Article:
Legendary monsters “exist,” if only in legend, worldwide. It is no different in the United States. All cultures have historic mythical tales created long ago to explain things people didn’t understand. Some of these involve scary creatures, which are likely not real, but in some cases, they may be. And history tells us that people are great storytellers.
Europeans brought their superstitions and legends with them when they arrived in America. They soon found more myths and legends of the Native Americans. While many of these tales were, no doubt, perpetuated from a lack of knowledge, they continue to persist. In other cases, these monsters may be real, as evidence has not disproved them.
Water serpents may still lurk within lakes and oceans, Bigfoot or Sasquatch may still be hidden within deep forests, unidentified flying objects have spawned new legends, and ghosts and witches are still blamed for several unexplainable events.
Devil’s Hole Cave, Arkansas – A strange and mysterious creature is said to reside within the depths of this seemingly bottomless cave.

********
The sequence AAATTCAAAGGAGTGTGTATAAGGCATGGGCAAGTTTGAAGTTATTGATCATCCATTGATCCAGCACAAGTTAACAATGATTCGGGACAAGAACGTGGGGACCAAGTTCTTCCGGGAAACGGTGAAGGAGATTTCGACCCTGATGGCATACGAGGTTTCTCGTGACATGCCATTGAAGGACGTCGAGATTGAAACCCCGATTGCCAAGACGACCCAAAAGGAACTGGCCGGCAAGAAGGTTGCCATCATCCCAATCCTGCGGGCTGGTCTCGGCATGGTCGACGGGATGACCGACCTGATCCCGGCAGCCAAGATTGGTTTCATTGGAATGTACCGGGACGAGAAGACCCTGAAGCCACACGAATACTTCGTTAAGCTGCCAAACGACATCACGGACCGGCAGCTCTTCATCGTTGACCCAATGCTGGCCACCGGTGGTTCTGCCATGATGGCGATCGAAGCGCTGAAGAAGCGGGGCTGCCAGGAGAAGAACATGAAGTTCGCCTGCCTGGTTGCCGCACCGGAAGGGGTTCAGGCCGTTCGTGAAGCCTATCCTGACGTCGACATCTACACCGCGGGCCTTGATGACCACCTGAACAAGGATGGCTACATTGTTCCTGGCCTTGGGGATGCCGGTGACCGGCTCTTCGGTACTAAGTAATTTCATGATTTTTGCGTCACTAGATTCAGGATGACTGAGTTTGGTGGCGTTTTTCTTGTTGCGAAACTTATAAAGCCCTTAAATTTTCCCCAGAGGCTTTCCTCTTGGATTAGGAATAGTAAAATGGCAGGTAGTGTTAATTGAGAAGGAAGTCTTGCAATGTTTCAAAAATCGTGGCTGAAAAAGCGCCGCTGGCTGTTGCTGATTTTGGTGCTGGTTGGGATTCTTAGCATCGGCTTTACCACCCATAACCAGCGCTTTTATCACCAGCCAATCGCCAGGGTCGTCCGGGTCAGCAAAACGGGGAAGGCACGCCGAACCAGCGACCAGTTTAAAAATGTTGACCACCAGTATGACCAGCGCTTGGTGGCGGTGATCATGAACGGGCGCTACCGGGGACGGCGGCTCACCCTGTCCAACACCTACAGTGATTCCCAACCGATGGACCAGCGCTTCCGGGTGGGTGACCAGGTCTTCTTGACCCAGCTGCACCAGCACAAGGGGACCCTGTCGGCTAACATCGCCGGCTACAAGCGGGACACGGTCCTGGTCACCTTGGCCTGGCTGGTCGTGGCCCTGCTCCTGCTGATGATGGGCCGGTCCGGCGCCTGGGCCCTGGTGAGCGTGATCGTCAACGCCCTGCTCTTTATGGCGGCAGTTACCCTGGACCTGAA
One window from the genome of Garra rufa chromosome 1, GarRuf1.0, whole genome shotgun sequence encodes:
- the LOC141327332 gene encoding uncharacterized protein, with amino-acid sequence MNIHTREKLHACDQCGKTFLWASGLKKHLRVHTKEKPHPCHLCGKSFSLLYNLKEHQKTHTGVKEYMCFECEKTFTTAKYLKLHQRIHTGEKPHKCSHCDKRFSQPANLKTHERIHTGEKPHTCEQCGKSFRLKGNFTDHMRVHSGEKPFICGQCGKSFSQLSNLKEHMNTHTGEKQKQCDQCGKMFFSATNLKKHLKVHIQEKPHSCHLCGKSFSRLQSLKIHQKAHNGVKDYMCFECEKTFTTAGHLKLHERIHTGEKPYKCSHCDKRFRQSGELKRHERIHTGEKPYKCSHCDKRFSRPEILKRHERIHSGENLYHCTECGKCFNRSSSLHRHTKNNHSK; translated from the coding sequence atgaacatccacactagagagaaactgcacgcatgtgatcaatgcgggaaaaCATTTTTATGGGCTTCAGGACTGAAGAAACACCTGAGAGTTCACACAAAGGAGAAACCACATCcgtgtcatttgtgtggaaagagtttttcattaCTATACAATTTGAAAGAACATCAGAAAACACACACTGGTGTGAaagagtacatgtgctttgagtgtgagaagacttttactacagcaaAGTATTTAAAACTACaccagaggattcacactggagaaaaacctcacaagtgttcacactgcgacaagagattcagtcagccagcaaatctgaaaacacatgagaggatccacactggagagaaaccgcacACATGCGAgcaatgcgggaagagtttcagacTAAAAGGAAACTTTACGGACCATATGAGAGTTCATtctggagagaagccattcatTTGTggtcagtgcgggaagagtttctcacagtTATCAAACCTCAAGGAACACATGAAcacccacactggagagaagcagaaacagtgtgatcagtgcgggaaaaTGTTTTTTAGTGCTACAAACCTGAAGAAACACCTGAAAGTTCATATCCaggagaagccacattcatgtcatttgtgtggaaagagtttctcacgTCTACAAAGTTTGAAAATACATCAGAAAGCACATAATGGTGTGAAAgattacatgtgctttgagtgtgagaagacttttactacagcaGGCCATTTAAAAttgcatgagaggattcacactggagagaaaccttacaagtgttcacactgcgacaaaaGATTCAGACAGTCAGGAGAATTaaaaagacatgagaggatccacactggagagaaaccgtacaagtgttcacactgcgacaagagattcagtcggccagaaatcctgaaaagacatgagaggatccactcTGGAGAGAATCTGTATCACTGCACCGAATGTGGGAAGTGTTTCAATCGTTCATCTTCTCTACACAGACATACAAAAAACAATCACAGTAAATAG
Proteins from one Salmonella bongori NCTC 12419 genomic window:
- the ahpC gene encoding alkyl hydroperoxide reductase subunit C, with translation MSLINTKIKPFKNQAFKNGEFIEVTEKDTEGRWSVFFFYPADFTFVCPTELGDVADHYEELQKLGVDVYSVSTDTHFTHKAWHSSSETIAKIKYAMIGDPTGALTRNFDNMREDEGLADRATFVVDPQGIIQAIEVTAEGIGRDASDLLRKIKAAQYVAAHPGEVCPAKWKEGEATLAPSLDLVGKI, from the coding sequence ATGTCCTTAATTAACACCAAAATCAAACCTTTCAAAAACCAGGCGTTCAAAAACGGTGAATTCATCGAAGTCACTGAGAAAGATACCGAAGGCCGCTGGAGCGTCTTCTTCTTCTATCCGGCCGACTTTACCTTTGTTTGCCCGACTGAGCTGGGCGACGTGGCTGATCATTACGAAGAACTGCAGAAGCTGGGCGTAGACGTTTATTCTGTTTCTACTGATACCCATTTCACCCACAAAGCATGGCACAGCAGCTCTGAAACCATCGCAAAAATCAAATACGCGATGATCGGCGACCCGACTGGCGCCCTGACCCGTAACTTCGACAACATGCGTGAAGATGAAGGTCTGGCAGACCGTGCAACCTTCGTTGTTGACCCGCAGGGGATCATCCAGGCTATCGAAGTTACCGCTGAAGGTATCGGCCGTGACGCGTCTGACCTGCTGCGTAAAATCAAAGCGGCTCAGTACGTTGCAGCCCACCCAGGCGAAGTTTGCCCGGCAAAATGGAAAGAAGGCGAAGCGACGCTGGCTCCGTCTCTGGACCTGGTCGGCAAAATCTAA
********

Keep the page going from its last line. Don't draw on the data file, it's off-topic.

El Chupacabra or the Goat Sucker – This is a heavy creature, the size of a small bear, with a row of spines reaching from the neck to the base of the tail, and it takes its name from the fact that it is supposed to attack animals and drink their blood – especially goats.
The Jersey Devil – One of America’s oldest mysteries, this legendary creature, described as a flying biped with hooves, is said to lurk in the Pine Barrens of Southern New Jersey.
Minnesota Iceman – In the 1960s, a male, human-like creature was exhibited across America. Described as six foot tall, hairy, with large hands and feet, he was promoted as a Neanderthal, Bigfoot or Yeti.
Murphysboro Mud Monster – Prowling Southern Illinois in the 1970s was a huge, wet, hairy, mud-slathered monstrosity.
Thunderbirds of Illinois – Tales of strange, monster birds with enormous wingspans large enough to carry away human victims.